NEW research has shown that the risk of cancer-related death is increased for Black and Hispanic patients following diagnosis of a second primary cancer compared with cancer-related death risk for White patients. This highlights the need identify and overcome the reasons underpinning this disparity and improve outcomes.
Researchers from the American Cancer Society, Atlanta, Georgia, USA, and Brookdale University Hospital and Medical Center, New York City, USA, sought to gauge racial and ethnic disparities in 5-year relative and cause-specific survival for patients with second primary cancers.
They performed a population-based retrospective cohort study using SEER registry data to identify 230,370 patients aged ≥20 years who were diagnosed with the 13 commonest second primary cancers between 1st January 2000–31st December 2013. Median follow-up duration was 54 months and, in this time, 47.6% died secondary to cancer-related causes and 7.9% died secondary to cardiovascular-related causes.
Of those enrolled, males represented 58.4% of the population, and the racial profile for White, Black, Hispanic, and Asian or Pacific Islander was 79.5%, 9.6%, 6.4%, and 4.5%, respectively.
Compared with White patients, the risk for cancer-related death was higher in both Black and Hispanic patients. The cancer-related death risk hazard ratio [HR] for Black patients was 1.21 (95% confidence interval [CI]: 1.18–1.23) and 1.10 for Hispanic patients (95% CI: 1.07–1.13). However, cancer-related death risk was higher in White patients compared with Asian or Pacific Islanders. Stratification by type of second primary cancer identified that cancer-related death risk was higher for 10 of the 13 commonest second primary malignancies in Black patients and seven in Hispanic patients. The greatest cancer-related death risk for Black patients was seen in uterine cancer (HR: 1.87; 95% CI: 1.63–2.15), and melanoma in Hispanic patients (HR: 1.46; 95% CI: 1.21–1.76).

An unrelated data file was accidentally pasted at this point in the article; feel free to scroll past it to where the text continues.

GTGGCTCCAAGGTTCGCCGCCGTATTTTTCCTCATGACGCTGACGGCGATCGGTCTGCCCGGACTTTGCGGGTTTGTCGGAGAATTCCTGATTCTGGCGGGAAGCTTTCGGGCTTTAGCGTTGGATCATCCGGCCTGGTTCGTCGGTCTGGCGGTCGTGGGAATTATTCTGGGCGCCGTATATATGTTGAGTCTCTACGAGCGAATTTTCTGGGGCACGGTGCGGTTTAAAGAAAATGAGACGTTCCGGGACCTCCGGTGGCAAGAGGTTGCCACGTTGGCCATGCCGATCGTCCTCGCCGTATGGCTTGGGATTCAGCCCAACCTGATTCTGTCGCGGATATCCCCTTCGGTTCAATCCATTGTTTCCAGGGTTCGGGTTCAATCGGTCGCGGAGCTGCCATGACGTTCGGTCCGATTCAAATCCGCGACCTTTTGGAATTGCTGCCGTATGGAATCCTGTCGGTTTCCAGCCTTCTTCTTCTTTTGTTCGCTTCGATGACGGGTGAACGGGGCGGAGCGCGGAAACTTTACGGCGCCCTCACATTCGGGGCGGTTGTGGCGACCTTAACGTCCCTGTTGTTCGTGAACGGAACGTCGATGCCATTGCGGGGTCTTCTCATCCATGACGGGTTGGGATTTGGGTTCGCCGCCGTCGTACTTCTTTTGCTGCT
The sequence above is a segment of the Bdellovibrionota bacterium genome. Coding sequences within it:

Additionally, cardiovascular-related death risk was also found to be higher in Black patients compared with White patients, whereas Asian or Pacific Islander and Hispanic patients displayed a lower risk for cardiovascular-related death than White patients.
The findings highlight the impact of disparities for cancer survival outcomes and the authors identified that these were partially due to unfavourable stage at time of second primary cancer diagnosis in Black and Hispanic patients. For the future, further work focusing on identifying barriers to surveillance to improve earlier detection of second primary cancers will be needed in order to help bridge the gap in survival outcomes.